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12 Helpful Votes
Sail Date: October 2015
Below the neck line, creature comforts are good. The cabin was spacious, well furnished and with an excellent bathroom, all extremely comfortable. The food was also some of the best cruise food we have experienced; there is a main ... Read More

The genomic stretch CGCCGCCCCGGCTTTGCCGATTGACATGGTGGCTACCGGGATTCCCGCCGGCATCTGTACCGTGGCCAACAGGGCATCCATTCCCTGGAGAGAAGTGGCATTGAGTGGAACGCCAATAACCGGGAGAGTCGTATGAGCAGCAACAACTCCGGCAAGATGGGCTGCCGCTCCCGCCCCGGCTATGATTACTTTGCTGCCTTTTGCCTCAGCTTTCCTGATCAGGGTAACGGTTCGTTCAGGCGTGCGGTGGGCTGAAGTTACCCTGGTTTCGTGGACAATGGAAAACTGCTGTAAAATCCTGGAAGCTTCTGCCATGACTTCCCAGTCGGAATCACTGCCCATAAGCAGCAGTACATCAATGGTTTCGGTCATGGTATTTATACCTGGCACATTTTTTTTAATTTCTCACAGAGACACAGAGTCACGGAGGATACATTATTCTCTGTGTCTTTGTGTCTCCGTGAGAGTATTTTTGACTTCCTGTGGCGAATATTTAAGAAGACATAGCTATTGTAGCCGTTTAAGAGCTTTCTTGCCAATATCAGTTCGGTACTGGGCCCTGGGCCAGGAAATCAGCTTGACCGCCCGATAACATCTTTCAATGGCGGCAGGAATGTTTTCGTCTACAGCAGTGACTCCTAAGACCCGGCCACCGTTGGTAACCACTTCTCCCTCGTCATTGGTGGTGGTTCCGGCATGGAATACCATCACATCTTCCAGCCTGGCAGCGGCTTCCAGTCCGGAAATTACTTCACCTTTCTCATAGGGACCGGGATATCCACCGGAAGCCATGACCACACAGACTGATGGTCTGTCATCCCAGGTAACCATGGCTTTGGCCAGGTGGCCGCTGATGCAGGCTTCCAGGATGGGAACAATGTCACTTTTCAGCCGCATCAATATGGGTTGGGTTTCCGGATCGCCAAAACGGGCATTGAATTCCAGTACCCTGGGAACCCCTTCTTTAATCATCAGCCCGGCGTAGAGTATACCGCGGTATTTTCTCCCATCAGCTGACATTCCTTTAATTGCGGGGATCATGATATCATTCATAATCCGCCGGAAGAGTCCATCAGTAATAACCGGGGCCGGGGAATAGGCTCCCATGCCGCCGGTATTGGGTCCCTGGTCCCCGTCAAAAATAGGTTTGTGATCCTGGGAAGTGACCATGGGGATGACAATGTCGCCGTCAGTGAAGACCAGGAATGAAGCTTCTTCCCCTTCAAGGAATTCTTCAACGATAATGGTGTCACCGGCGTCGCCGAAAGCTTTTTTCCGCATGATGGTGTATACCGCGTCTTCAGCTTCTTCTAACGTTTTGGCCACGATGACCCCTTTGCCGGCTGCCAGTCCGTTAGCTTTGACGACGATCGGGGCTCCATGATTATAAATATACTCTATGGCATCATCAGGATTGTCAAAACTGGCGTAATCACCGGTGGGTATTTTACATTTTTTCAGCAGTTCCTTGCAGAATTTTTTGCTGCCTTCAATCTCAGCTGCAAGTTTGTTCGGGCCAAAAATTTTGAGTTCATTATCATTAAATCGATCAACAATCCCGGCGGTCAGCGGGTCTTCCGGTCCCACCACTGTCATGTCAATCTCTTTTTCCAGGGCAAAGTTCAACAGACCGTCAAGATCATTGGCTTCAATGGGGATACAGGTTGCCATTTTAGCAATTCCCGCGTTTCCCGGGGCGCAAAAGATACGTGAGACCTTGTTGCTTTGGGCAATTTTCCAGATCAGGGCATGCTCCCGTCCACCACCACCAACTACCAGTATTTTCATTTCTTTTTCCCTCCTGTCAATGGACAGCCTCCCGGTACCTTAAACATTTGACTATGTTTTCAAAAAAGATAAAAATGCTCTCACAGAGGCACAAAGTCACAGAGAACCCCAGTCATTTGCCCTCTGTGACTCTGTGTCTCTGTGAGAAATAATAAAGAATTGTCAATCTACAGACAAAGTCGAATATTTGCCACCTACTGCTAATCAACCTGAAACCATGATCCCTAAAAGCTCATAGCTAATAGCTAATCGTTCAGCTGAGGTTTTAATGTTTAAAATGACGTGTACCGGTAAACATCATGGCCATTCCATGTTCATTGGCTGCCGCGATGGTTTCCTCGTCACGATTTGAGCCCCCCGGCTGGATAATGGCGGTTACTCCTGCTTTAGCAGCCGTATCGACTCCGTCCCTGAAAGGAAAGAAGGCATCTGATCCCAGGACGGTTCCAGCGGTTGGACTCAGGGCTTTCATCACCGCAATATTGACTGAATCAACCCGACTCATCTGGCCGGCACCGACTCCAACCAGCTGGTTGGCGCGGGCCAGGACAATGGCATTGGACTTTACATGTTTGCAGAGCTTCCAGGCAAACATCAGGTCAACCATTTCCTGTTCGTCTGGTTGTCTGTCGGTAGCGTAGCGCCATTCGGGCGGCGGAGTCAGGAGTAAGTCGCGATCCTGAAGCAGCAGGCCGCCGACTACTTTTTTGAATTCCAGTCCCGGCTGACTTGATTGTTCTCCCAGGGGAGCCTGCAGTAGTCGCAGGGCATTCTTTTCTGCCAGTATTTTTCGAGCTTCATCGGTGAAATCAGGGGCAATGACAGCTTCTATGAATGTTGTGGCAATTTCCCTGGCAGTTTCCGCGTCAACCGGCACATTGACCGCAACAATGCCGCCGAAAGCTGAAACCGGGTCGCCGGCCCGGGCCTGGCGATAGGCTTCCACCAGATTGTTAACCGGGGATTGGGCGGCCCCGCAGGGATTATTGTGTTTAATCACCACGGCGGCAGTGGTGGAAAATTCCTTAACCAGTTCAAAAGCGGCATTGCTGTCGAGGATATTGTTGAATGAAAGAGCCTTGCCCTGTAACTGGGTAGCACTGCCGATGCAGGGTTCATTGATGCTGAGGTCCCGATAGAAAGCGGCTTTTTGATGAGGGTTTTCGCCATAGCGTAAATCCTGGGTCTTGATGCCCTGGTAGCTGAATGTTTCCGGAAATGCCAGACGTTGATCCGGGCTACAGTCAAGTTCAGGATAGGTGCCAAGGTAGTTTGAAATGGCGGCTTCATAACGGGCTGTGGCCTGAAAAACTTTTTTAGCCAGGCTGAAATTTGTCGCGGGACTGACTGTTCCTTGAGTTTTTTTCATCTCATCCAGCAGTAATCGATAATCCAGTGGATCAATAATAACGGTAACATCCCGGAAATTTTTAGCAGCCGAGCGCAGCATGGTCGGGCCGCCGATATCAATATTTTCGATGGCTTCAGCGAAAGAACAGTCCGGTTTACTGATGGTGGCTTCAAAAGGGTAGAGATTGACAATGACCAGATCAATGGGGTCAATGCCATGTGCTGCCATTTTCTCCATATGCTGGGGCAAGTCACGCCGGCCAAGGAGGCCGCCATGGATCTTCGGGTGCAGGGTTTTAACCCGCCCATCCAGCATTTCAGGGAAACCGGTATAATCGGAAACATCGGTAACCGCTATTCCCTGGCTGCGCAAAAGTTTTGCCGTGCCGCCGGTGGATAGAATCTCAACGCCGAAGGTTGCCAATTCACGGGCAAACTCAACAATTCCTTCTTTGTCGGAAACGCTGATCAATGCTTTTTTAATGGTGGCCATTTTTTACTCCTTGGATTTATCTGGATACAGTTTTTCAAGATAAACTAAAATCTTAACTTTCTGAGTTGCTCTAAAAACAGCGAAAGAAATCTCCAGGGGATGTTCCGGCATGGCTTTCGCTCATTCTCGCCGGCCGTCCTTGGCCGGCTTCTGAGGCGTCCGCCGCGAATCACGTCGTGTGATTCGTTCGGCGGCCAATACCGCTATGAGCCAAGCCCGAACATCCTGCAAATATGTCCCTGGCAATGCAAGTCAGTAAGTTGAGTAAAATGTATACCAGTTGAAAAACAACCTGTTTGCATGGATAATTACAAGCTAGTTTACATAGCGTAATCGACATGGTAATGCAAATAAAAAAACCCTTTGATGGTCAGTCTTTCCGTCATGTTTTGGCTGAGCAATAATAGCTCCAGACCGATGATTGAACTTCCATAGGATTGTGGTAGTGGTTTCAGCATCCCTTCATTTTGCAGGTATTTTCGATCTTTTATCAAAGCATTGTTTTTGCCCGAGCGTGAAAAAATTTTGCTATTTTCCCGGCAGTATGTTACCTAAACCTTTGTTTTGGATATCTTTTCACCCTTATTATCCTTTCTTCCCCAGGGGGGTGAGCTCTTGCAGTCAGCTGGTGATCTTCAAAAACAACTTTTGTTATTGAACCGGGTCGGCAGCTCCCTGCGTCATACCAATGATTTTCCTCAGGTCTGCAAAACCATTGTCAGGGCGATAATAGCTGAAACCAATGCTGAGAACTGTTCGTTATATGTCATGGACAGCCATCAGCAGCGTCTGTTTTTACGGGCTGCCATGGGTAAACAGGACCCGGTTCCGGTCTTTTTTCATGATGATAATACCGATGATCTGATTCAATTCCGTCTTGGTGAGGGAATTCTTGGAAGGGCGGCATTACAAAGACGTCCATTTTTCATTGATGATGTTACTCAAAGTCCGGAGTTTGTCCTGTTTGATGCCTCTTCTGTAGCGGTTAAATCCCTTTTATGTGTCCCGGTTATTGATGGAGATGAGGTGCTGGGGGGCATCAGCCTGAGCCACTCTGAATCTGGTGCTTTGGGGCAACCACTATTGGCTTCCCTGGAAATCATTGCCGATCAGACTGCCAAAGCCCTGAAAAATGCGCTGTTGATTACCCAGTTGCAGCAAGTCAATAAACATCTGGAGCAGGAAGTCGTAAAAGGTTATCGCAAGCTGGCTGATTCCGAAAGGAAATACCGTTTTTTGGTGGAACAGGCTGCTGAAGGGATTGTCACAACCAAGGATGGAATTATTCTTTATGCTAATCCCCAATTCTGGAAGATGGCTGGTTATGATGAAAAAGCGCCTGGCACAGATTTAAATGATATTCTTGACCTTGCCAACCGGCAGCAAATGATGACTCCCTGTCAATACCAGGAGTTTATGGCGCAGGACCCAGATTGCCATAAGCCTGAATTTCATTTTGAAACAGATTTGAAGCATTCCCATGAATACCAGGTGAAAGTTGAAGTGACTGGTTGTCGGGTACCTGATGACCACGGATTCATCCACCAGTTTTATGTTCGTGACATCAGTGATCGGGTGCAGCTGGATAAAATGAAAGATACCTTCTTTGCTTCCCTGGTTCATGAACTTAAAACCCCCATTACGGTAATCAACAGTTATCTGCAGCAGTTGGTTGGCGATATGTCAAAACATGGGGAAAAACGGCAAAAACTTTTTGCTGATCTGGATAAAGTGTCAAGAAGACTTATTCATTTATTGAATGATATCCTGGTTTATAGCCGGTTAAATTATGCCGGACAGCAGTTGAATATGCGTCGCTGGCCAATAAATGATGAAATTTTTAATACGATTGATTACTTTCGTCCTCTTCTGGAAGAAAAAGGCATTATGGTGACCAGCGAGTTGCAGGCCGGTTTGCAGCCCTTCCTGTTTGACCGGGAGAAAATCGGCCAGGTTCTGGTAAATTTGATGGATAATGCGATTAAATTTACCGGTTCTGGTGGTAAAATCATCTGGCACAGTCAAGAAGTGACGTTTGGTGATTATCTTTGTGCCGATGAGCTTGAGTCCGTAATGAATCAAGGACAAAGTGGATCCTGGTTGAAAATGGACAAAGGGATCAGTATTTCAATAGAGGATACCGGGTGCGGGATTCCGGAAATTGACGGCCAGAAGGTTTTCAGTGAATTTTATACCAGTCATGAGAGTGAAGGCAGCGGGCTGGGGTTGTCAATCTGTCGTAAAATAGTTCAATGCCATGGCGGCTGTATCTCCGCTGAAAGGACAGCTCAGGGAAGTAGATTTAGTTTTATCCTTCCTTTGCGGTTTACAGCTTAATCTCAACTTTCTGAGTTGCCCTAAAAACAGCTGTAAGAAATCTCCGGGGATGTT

Below the neck line, creature comforts are good. The cabin was spacious, well furnished and with an excellent bathroom, all extremely comfortable. The food was also some of the best cruise food we have experienced; there is a main restaurant, a buffet restaurant, plus 4 other speciality restaurants (no extra charge) and all of them had excellent offerings. The ship is very quiet and vibration-free. There is a very good gymnasium and a nice library, and there is a variety of pleasant bars and other spaces. So the basic needs of food and shelter are attended to in luxury. Above the neck line, I started to think that various issues contained a common thread about how the ship treats its customers. The Cruise Director made PA announcements in a formal monotone which has something of the estate agent and station announcer about it. Doubtless well-intentioned, but a far cry from the chatty, witty and informal announcements of the English Captain on our first cruise quite some years ago. The restaurant service was plentiful (lots of waiters) but seemed to be scripted, too many formulaic comments of the “have a nice day” variety. And the service can become intrusive, with waiters repeatedly interrupting table conversations. We arrived (by prior arrangement) on the second day of docking at Venice. The Reception gave us a room key and a number. No directions, no offer to carry cases. We discovered the ship had brought forward its departure time by 2 hours: no attempt had been made to contact us. In fact, reception denied that the departure had been changed, although several couples we met had booked trips ashore with local companies and had been seriously inconvenienced. The ship's excursions set new levels of stratospheric pricing. For example, docked at Livorno, “Pisa on your Own' was priced at $ 129 – basically a coach trip to drop you in a car park in central Pisa. The actual cost of a return journey to Pisa is 1.20 Euros each way bus fare to Livorno station, plus 7.50 Euros return train fare. So less than 10 Euros return or 9 dollars. The ship thus charges 14 times the public transport cost. The “Historic Pisa” excursion is the coach trip, plus a ticket to 3 monuments (not including the campanile) and costs $ 179. That's an extra 50 dollars for a ticket which anyone can buy for 8 Euros at the ticket office just behind the campanile. There is little real service for the 'independent” traveller who is not buying the ship's excursions. On two occasions, the ship announced that landings by Tender would not be possible, and docked 30 miles up the coast. Although it was easily possible to get to the original destinations in under an hour, no-one at “Destination Services” took the trouble to spend 10 minutes on the internet and post up the train times....... let alone organise a shuttle bus to the train station. Local Tourist representatives came on board with some photocopy maps of the town, but perhaps it would have undermined the ships trips to give out any information indicating that passengers could travel around on shore by other means !! The ship's disembarkation information at Monte Carlo made very heavy weather about taxi prices and waiting times for transfer to Nice airport. It recommended the ship's own transfer bus for 100 dollars each. But it failed to mention that an easy 10 to 15 minutes walk from the ship, there is an express bus direct to the airport for 20 Euros. Prices for beer, wine etc were about double normal UK prices. There was no draught ale on the ship. Bottled beer cost £7.70 per pint. (ie a 355 ml bottle for 7.67 dollars). The cheapest wine was 47 dollars per bottle. (£30.60). These prices are expressed as 6.50 dollars and 40 dollars plus a compulsory 18% service charge. As the charge is compulsory, I found it irritating:- is the intention to lull the customer with the lower “headline” figure ? Or do they think that I am not adept enough to work it out ? The best solution was often to buy wine ashore and pay the corkage charge. This was stated to be $20 per bottle in the cabin handbook, However the restaurant staff insisted on charging $25 even with the printed word in front of them. This ability to flatly contradict a customer against your own printed literature was certainly a novelty. Most people we spoke to thought that entertainments on the ship were lacklustre across the range. The “dance” group had a completely inadequate vocalist and should not have been selected for this role. There were many fewer crew “shows” than on other ships. On the last night of the cruise, there was no event, and no party......... merely a showing of “Jurassic Park”. One might be forgiven for musing “We've had your on-board spend, so now just go to bed whilst we unload the suitcases” So overall, the ship's relations with its customers appeared to lack enthusiasm or transparency, and any sense of espirit. In summary, if you require good food and a comfortable environment, this ship provides it. And if you simply want to take photographs of foreign places without getting outside the bubble and you are happy to pay maybe 1500 dollars for a collection of tours which could be achieved for 200 dollars you will have no problem. On the other hand, if you hope for more from a cruise than merely good towels and posh food, if you cannot put aside your basic sense of value for money, and if you think that a ship has some duty to “play straight” and assist its travellers (albeit with a reasonable mark-up) then there are aspects of this experience which you may find profoundly irritating. Read Less
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